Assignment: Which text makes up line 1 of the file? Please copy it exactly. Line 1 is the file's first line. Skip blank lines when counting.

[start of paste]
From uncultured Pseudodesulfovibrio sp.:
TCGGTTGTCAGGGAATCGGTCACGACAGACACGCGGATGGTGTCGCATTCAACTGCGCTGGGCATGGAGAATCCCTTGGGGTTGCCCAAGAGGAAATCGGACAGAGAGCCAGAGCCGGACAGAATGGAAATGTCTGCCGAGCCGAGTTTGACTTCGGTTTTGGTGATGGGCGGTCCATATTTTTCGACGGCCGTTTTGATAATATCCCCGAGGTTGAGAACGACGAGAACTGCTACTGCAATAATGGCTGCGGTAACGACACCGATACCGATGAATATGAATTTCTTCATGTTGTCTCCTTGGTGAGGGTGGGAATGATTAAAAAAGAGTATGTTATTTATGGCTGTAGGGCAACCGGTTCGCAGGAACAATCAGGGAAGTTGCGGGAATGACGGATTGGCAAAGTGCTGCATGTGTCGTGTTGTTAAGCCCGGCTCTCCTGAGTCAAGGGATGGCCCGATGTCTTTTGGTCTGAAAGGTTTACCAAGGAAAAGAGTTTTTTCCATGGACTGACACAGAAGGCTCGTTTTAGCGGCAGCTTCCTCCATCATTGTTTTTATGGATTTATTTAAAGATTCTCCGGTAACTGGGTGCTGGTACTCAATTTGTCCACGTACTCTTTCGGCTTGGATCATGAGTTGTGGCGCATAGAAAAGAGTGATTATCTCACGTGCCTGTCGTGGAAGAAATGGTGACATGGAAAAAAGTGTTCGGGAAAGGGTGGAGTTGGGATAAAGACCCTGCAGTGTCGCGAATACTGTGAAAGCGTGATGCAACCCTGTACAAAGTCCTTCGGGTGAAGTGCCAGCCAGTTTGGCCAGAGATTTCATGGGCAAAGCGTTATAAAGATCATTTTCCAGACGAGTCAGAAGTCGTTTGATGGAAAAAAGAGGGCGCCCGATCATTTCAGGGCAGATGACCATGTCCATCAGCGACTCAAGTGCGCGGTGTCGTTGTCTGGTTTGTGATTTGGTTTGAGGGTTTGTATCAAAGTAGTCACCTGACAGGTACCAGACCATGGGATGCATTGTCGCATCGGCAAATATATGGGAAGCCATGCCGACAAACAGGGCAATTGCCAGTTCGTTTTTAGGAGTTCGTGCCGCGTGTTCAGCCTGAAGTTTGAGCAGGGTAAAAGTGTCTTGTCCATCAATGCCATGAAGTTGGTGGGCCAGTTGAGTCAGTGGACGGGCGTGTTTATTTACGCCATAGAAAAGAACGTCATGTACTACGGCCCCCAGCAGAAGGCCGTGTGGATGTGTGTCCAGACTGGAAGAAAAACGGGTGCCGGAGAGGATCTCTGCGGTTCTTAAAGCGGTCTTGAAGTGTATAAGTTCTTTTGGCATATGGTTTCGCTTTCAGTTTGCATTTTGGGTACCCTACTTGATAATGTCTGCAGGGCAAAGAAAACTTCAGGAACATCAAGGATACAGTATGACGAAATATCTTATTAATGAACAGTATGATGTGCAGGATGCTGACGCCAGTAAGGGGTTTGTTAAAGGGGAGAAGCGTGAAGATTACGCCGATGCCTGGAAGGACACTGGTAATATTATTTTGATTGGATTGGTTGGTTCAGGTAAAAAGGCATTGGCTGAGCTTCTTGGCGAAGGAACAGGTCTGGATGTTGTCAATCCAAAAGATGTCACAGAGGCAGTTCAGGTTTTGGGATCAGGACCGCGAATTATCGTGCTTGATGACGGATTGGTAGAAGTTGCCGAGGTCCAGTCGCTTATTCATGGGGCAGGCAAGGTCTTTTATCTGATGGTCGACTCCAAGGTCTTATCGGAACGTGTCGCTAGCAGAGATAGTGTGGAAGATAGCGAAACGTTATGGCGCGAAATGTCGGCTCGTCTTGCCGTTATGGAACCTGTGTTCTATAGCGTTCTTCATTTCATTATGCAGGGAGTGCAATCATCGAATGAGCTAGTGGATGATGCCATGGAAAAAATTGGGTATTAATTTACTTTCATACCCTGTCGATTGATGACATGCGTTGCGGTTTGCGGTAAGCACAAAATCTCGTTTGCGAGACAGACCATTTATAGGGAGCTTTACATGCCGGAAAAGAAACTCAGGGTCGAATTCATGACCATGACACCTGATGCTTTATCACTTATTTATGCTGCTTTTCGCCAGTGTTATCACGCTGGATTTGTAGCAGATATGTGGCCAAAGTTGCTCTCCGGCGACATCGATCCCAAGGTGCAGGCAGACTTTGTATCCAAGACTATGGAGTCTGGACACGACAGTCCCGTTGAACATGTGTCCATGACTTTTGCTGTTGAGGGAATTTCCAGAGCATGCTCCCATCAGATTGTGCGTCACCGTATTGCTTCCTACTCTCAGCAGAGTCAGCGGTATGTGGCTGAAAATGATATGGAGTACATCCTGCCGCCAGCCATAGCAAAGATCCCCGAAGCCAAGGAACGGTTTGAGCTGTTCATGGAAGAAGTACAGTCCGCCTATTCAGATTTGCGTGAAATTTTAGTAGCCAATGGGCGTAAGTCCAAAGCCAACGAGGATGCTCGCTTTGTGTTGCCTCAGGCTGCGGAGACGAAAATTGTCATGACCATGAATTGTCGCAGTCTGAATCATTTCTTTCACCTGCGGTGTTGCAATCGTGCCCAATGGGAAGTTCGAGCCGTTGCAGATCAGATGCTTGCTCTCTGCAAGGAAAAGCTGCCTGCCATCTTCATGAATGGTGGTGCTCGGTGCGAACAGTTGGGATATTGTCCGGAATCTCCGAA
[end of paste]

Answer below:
From uncultured Pseudodesulfovibrio sp.: